Plastics have become a part of everyday life and are found everywhere from computer parts to water bottles and sunglasses. Plastics provide some great benefits including being inexpensive to produce, lightweight and durable. Unfortunately, plastics can have a detrimental effect on our environment.

Plastics are separated out in 7 different categories depending on the types of materials the plastics are composed of. Here in Hudson County, Plastic Types 1 & 2 should be placed in your curbside recycling bin. Look for the “Recycle Triangle” which can normally be found on the bottom of plastic materials.

Type 1 plastics are composed of polyester (PET) and are most commonly used in consumer products such as water and soda bottles, peanut butter containers and salad dressing bottles. The light construction of Type 1 plastics means that they are single use and should be recycled after their single use (be sure to rinse these recyclables of any debris of food particles prior to placing them in your recycle bin!) Repeated use of Type 1 plastics would increase the risk of the growth of bacteria as well as leaching, which is the disintegration of the plastic into a liquid form. Once they reach the recycling center, Type 1 plastics are crushed and shredded into small flakes which can then be reprocessed to develop new PET bottles or can be spun into fibers which can be used in the production of textiles including carpets, life jackets, fleece garments and pillow stuffing.

Type 2 plastics are composed of High-Density Polyethylene (HDPE) and include such products as butter containers, laundry detergent bottles, milk containers, and shampoo bottles. HDPEs are considered the safest form of plastic as well as the most commonly recycled type of plastic. These plastics should be also be rinsed out and free of any debris or food particles prior to being placed in a recycling bin. Type 2 plastics have a stiff plastic construction which makes them durable and weather-resistant. These plastics allow to their re-use as such products as picnic tables, waste bins and even plastic lumber.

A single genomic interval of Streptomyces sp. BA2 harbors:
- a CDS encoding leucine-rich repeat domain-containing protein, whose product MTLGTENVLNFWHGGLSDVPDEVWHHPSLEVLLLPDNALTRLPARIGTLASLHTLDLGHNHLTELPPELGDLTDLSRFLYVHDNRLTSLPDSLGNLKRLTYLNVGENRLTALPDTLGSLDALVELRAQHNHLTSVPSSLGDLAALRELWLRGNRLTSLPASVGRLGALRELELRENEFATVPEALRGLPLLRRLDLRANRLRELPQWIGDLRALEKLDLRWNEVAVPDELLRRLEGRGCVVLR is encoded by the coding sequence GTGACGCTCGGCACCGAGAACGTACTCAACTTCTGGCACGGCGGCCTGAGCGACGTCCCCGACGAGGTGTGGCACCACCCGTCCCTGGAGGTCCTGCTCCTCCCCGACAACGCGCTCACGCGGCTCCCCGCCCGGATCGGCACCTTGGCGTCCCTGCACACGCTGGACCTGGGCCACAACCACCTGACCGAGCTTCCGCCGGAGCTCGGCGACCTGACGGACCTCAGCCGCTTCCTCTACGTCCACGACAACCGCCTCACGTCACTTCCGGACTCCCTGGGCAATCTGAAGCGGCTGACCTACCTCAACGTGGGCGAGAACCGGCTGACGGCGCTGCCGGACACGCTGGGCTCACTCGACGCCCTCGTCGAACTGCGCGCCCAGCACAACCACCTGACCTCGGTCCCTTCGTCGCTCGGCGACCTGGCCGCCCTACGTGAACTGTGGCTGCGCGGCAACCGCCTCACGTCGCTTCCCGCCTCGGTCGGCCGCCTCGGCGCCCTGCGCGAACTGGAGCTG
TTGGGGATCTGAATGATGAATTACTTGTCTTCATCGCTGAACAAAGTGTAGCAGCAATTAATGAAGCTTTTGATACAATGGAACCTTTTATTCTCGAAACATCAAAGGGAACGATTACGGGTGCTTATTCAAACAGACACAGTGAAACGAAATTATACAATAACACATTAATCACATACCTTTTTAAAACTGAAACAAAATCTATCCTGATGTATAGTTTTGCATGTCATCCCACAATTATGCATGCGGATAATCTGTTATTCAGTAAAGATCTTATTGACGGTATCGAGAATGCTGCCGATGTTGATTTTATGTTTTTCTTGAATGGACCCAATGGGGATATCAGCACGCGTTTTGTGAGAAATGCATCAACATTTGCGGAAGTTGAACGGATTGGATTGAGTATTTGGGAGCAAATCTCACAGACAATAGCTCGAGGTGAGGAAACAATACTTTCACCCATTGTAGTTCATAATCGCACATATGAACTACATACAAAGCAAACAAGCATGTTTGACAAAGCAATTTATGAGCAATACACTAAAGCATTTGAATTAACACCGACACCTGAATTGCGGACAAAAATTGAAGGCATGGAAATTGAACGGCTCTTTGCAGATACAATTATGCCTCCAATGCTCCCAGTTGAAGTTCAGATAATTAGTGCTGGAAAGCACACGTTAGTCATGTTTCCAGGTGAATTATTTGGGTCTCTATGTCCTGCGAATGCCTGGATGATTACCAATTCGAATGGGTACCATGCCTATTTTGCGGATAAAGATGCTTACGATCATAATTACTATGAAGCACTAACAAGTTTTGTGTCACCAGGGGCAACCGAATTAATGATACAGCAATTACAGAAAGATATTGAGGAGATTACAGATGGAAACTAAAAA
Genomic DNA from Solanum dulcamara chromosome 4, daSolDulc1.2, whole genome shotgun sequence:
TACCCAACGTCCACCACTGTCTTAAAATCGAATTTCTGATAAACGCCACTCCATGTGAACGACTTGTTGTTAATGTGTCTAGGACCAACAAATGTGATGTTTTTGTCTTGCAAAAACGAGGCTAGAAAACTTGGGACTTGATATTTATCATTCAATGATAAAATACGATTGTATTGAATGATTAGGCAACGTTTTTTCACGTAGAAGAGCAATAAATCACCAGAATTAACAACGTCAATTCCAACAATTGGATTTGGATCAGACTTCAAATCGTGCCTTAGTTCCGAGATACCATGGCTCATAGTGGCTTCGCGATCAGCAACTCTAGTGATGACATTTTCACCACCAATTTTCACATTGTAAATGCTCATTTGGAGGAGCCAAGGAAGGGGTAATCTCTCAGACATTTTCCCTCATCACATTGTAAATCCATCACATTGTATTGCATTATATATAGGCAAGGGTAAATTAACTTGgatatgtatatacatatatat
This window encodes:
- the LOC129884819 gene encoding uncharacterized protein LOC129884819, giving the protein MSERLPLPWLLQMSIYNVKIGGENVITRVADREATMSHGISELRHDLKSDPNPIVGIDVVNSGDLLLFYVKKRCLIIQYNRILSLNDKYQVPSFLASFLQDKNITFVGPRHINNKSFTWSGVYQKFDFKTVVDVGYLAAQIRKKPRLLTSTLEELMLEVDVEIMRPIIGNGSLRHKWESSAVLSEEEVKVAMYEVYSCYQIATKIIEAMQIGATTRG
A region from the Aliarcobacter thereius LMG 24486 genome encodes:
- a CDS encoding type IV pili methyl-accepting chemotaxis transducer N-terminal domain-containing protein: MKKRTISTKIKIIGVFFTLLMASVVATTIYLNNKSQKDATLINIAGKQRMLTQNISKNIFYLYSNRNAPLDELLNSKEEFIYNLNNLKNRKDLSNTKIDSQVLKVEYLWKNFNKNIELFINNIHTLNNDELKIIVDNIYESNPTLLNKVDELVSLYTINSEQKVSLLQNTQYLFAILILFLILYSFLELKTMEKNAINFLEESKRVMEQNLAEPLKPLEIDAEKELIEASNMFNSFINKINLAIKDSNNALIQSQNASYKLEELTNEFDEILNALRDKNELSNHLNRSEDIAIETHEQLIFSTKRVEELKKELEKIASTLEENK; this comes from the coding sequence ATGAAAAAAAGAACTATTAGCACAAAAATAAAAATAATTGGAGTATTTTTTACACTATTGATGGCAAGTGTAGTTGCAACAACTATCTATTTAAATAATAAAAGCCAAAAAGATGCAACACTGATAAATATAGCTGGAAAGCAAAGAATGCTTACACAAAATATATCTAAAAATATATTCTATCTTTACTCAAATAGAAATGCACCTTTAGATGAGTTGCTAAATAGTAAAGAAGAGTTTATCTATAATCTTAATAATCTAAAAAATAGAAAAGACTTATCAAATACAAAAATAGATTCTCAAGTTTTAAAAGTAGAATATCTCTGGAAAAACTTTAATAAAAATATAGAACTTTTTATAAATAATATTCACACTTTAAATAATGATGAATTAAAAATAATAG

All other types of plastics are currently not recyclable in Hudson County and should be placed with your household trash.

The Growing Problem

Plastics account for more than 12% of the municipal solid waste stream, according to the United States Environmental Protection Agency (EPA) with only around 8% of plastics being recycled. Only a quarter of all Type 1 plastics are being recycled in the United States. Unfortunately, the remainder of these plastics wind up in the wrong places and have created effects on human health and the environment. Over 70% of deep-sea fish have ingested plastic. According to Waste 360, these problems include:

  • Nearly 1/3 of all plastics produced end up as litter, in the soil, or in oceans;
  • Around 50% of all plastics could be recovered using recycling systems currently available;
  • 90% of plastics are made from non-renewable fossil fuels;
  • It is projected that plastics will outnumber fish in terms of weight in oceans by 2050.
  • The equivalent of one garbage truck full of plastic is dumped into our oceans every minute which equals more than 8 million tons per year.

It is projected that this problem is expected to get even worse globally with expectations that the production of plastics is expected to double in the next 20 years and nearly quadruple by 2050.